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Saturday, November 16, 2013

Un-quilting .....

Back in 2000, my daughter thought it would be great to make a quilt for her future in-laws 30th wedding anniversary.  My daughter doesn't quilt but her mother does!

I wasn't doing this alone.  She was going to learn!

Fast forward 13 years ...... the quilt has been used and washed and used and washed again (Isn't that what it is for?).


As you can see by the picture, a lot of the stitching has 'popped'.  Now I am in the process of un-stitching it so I can re-quilt it.

Question(s): 
Why did it do this?  

Did we use the wrong thread? (We used YLI quilting thread in the top and regular piecing 50 wt. thread in the bobbin).

Someone suggested that because we stitched on the bias and the fabric stretched, the thread did not so it 'popped'.

Was it just from 13 years of much loved use?

Stitching length too short?

Any suggestions or thoughts? 
(please be kind ...... this is why I don't quilt much ..... I don't know what I'm doing but I'm great at hand work ;>))


Blessings, Cathi

8 comments:

Paula, the quilter said...

I had to do that to a quilt. It was a log cabin flannel quilt that I straight line quilted on the bias (think a diamond grid). Hubby loved to tuck it under his feet and then pull it to his chin. The stitches popped. Like you, I think the stitches did 'give enough'. I resorted to tyeing it since the flannel had so much give. The batting was a fluffy poly, I wonder if that contributed too?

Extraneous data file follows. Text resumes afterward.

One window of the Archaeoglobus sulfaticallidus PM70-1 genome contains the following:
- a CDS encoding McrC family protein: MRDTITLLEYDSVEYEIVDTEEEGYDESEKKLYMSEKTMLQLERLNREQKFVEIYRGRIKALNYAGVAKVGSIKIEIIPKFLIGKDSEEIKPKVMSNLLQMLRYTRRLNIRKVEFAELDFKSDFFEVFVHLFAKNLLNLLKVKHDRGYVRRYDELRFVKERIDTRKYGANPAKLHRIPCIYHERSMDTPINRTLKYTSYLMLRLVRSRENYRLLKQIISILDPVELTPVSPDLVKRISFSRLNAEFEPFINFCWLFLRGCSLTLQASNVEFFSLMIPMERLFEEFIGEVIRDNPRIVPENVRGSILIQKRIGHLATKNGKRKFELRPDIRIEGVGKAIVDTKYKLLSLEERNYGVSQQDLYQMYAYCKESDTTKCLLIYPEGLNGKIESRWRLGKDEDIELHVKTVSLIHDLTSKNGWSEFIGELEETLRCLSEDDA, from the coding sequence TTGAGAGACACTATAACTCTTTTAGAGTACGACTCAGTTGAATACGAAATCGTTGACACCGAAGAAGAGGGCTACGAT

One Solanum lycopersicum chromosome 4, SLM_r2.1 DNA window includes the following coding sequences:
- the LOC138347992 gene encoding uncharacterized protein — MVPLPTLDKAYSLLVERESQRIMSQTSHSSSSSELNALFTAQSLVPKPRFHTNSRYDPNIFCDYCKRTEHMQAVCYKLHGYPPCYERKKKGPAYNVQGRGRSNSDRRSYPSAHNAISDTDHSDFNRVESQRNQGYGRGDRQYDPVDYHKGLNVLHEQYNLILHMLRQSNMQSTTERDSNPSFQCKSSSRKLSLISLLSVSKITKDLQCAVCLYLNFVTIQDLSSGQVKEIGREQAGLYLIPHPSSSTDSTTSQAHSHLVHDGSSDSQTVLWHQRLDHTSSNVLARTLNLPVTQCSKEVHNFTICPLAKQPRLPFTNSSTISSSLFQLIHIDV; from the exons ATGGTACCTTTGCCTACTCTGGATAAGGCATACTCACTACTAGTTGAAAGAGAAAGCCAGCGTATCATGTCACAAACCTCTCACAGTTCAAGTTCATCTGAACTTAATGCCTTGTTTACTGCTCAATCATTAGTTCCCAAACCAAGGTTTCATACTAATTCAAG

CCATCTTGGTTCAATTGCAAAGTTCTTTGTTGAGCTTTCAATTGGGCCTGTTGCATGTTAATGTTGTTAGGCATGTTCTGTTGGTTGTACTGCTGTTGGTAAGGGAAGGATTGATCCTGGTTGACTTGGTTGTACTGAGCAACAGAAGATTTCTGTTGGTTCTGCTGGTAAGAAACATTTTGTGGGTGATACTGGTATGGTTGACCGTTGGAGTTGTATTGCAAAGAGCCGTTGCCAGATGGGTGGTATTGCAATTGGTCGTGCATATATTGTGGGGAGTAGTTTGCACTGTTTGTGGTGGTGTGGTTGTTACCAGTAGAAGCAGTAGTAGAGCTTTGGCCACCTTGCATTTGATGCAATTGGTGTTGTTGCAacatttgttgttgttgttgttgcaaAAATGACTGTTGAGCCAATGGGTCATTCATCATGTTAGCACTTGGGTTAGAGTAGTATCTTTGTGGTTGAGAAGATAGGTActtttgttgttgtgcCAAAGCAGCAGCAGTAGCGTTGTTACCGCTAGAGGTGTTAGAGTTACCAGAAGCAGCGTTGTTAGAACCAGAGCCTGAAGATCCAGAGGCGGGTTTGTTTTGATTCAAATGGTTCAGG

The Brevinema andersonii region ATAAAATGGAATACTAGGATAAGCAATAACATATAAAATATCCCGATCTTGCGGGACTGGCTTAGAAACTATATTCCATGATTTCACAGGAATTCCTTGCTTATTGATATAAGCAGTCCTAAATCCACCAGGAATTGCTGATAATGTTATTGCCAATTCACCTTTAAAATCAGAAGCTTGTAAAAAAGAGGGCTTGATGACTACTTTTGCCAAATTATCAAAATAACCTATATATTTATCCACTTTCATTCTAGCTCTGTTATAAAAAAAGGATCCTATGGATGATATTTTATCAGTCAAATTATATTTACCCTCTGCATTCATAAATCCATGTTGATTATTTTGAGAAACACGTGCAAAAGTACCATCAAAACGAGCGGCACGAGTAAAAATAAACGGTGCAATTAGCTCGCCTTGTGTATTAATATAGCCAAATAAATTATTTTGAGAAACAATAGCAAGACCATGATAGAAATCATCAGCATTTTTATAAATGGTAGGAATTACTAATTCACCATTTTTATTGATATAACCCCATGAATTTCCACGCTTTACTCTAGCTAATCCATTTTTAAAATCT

Karen said...

If only I had answers...but I don't make quilts so can't help.
I would like to think it was because of lots of use.
Karen

Libby said...

*shrugging* I got nothing.

kathyg said...

I always use a walking foot when doing straight line quilting... especially important if the quilting is further apart than normal. It helps to move the top & bottom in unison. Also I always change my needle before starting to quilt because I've found a new needle pierces the three layers better. I will change it once during my quilting if I'm doing a queen or king size quilt. Hope that helps. :-)

moosecraft said...

I"m new to quilting and have not tried machine quilting... I can say that I had purchased a King sized quilt... and during the wash cycle I had to re-balance the load while wet... when I pulled (the very heavy when wet quilt) up to shift it, I heard stitches tear... so, may very well just be the machine washing...

Quilt Hollow said...

I'm going to guess a lot of use...and likely how much they are washing it in a regular load washer. Perhaps some lines of quilting weren't real secure so much use and it just sort of raveled more and more over time.

The Old Parsonage said...

First of all what a wonderful gift!! Love the thoughtfulness of your daughter - just like her Mama!

Hope that all is well and that you are enjoying your granddaughter during this holiday season.

xo
Leann

Ann in PA said...

It helps to stabilize the quilt if you quilt around the squares & rectangles, stitching both on the grain and across the grain; then stitch the "X" on the bias. YLI is a good thread, so don't be discouraged. At least it can be fixed. I once quilted a throw with cotton covered polyester...after lots of loving use, the much stronger polyester thread cut through the seams of the cotton fabric. :(